Getting the Sack
By Paranoid Pete.
IT Contractors and the Sack
As IT contractors, we have the perception that like football managers we are only one step away from the sack.
I‘m not talking about companies invoking the four weeks notice clause, which, sadly, is getting more and more prevalent these days. I mean the full ‘˜escorted from the premises‘ situation or in more common parlance, the ‘˜earhole job‘.
However, when I thought over my fifteen or so years in this glorious profession, I can only remember six freelancers who got the bullet. All were for different reasons. Let‘s examine them.
Case A was a chap from Prague. He liked to play chess after work in the office. Nothing wrong with that, I hear you say.
There is if you claim overtime for it. He was subsequently and predictably known as ‘The Bouncing Czech‘.
Case B was someone who thought it wasn‘t necessary to come in to work every day. I think he‘s right but I still turn up anyway. He reckoned that as he wasn‘t paid for the time absent, it wasn‘t a problem.
The team leader, who was at least a budding Napoleon if not Hitler, thought otherwise, as it made a nonsense of his carefully worked plans.
End of contractor!
Case C was very strange.
As often happens, in his first week he was asked to sit at a desk with a different project team to that which he would be working with. In this case, you usually exchange pleasantries but there is not much interaction.
However, he managed to annoy this whole team in that week. He then complained about the heat in the office (it was December) and refused to go along with the dress code of collar and tie.
Next he announced that he didn‘t like the rush hour and henceforth would be working from noon until 8 p.m.
The final straw came when the manager thought that he tried to run her over, one evening in the car park. The irony was that he was supposed to be above average in the work he did.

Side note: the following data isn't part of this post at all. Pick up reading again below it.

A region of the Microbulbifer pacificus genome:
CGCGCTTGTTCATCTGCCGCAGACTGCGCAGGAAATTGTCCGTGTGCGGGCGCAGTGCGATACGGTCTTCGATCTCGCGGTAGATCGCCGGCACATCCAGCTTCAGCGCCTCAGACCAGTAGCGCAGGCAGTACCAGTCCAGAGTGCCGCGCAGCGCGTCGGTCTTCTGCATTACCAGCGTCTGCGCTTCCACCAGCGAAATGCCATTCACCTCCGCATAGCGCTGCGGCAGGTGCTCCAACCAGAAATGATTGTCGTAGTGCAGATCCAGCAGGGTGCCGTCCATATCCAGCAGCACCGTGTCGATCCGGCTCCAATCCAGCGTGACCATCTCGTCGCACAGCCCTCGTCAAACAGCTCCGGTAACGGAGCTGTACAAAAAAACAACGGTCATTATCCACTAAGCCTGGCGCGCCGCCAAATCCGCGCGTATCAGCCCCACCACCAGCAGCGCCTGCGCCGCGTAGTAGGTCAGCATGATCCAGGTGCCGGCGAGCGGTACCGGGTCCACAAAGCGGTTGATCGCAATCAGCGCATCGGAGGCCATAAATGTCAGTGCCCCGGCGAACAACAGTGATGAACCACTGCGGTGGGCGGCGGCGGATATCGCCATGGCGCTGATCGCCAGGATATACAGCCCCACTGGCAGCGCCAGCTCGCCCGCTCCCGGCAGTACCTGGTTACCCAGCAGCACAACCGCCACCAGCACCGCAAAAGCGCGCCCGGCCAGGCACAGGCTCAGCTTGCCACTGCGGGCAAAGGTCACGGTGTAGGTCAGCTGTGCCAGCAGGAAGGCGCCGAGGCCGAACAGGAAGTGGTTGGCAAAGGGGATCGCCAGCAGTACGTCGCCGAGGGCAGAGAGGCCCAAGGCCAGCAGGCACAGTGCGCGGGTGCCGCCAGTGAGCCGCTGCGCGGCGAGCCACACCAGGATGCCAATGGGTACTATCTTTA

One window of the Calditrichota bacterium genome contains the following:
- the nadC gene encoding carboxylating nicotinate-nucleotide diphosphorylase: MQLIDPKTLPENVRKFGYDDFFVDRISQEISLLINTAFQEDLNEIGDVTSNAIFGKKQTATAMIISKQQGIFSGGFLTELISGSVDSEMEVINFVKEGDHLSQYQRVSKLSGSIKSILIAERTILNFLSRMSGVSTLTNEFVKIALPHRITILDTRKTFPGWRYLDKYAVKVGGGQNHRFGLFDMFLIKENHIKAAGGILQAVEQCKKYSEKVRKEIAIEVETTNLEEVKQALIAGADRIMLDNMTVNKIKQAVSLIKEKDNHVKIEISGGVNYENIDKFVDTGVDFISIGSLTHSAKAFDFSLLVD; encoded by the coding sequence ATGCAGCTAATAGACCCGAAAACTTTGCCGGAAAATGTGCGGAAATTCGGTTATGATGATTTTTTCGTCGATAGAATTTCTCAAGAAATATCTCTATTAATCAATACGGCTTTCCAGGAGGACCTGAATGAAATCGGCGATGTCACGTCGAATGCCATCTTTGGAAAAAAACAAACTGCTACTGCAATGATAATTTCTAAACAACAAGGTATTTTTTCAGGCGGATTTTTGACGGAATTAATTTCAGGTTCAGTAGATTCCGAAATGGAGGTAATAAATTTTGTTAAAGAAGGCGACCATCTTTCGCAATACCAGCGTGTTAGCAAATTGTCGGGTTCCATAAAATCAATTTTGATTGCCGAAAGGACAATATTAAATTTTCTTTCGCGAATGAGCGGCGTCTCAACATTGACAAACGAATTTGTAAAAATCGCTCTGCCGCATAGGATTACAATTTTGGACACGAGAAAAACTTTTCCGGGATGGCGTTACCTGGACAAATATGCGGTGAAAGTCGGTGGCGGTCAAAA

With Case D, I had some involvement.
I had had an interview with a software house but turned it down. Two months later, I decided to contact them to see if they had anything going.
The upshot was that the person (D) who was taken on after I turned the job down, was sacked and I was his replacement. I felt a bit bad about it, but I was assured that as he had been so abusive towards the client, he would have gone anyway even though technically he was very good. I felt better when my first invoice was paid.
Case E‘s situation was straightforward enough.
He took extensive smoke breaks and said that he had completed his tasks satisfactorily.
When his work was inspected, it was seen that he had barely started these tasks. He got argumentative when this was politely pointed out to him and the rest, as they say, was geography.
F‘s case wasn‘t complex either.
He had pictures of goats on his PC, which showed them doing a bit more than straining at the end of a rope. Even then, I felt sure the company wanted to get rid of him as he was an oddball. This also sent a warning shot to the other workers about what they kept on their hard drives.
The only common factor is that none of these people were fired for mere incompetence.
What‘s also striking is that six is a small number out of at least a couple of hundred contractors that I‘ve worked with. It shows that maybe you shouldn‘t worry quite so much when you start a new job as long as you have the right attitude.